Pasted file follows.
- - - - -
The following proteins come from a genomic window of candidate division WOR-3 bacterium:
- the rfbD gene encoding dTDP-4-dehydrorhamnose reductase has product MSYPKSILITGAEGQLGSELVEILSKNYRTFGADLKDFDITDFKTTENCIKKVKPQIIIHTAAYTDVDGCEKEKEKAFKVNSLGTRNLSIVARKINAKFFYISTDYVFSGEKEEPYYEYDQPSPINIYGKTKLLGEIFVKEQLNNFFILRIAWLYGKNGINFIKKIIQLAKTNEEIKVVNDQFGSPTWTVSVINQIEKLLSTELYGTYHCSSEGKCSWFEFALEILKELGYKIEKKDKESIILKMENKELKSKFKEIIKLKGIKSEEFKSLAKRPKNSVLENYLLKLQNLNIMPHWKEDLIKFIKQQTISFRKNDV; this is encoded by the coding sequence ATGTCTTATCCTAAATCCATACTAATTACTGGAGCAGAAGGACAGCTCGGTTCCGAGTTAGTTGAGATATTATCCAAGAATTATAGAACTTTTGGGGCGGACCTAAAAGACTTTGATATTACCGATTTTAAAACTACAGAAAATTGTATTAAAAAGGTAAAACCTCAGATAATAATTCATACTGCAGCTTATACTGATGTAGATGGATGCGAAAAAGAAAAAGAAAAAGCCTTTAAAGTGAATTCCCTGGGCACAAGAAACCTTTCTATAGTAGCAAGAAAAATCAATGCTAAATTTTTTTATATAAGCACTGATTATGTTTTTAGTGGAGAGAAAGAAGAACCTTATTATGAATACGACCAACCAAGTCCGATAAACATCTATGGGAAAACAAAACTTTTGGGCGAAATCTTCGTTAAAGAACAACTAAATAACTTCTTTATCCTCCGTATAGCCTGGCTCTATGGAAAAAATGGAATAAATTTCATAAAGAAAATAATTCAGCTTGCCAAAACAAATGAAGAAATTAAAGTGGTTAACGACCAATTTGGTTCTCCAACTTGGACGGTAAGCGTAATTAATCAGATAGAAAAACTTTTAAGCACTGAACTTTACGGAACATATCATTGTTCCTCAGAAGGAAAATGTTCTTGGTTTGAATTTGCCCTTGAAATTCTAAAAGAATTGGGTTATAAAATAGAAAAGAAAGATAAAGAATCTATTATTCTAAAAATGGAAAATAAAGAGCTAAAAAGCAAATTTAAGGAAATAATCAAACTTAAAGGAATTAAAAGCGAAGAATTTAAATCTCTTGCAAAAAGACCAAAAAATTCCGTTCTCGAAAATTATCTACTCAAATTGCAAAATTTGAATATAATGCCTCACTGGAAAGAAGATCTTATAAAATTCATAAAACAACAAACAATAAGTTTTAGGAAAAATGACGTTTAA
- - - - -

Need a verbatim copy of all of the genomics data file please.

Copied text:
The following proteins come from a genomic window of candidate division WOR-3 bacterium:
- the rfbD gene encoding dTDP-4-dehydrorhamnose reductase has product MSYPKSILITGAEGQLGSELVEILSKNYRTFGADLKDFDITDFKTTENCIKKVKPQIIIHTAAYTDVDGCEKEKEKAFKVNSLGTRNLSIVARKINAKFFYISTDYVFSGEKEEPYYEYDQPSPINIYGKTKLLGEIFVKEQLNNFFILRIAWLYGKNGINFIKKIIQLAKTNEEIKVVNDQFGSPTWTVSVINQIEKLLSTELYGTYHCSSEGKCSWFEFALEILKELGYKIEKKDKESIILKMENKELKSKFKEIIKLKGIKSEEFKSLAKRPKNSVLENYLLKLQNLNIMPHWKEDLIKFIKQQTISFRKNDV; this is encoded by the coding sequence ATGTCTTATCCTAAATCCATACTAATTACTGGAGCAGAAGGACAGCTCGGTTCCGAGTTAGTTGAGATATTATCCAAGAATTATAGAACTTTTGGGGCGGACCTAAAAGACTTTGATATTACCGATTTTAAAACTACAGAAAATTGTATTAAAAAGGTAAAACCTCAGATAATAATTCATACTGCAGCTTATACTGATGTAGATGGATGCGAAAAAGAAAAAGAAAAAGCCTTTAAAGTGAATTCCCTGGGCACAAGAAACCTTTCTATAGTAGCAAGAAAAATCAATGCTAAATTTTTTTATATAAGCACTGATTATGTTTTTAGTGGAGAGAAAGAAGAACCTTATTATGAATACGACCAACCAAGTCCGATAAACATCTATGGGAAAACAAAACTTTTGGGCGAAATCTTCGTTAAAGAACAACTAAATAACTTCTTTATCCTCCGTATAGCCTGGCTCTATGGAAAAAATGGAATAAATTTCATAAAGAAAATAATTCAGCTTGCCAAAACAAATGAAGAAATTAAAGTGGTTAACGACCAATTTGGTTCTCCAACTTGGACGGTAAGCGTAATTAATCAGATAGAAAAACTTTTAAGCACTGAACTTTACGGAACATATCATTGTTCCTCAGAAGGAAAATGTTCTTGGTTTGAATTTGCCCTTGAAATTCTAAAAGAATTGGGTTATAAAATAGAAAAGAAAGATAAAGAATCTATTATTCTAAAAATGGAAAATAAAGAGCTAAAAAGCAAATTTAAGGAAATAATCAAACTTAAAGGAATTAAAAGCGAAGAATTTAAATCTCTTGCAAAAAGACCAAAAAATTCCGTTCTCGAAAATTATCTACTCAAATTGCAAAATTTGAATATAATGCCTCACTGGAAAGAAGATCTTATAAAATTCATAAAACAACAAACAATAAGTTTTAGGAAAAATGACGTTTAA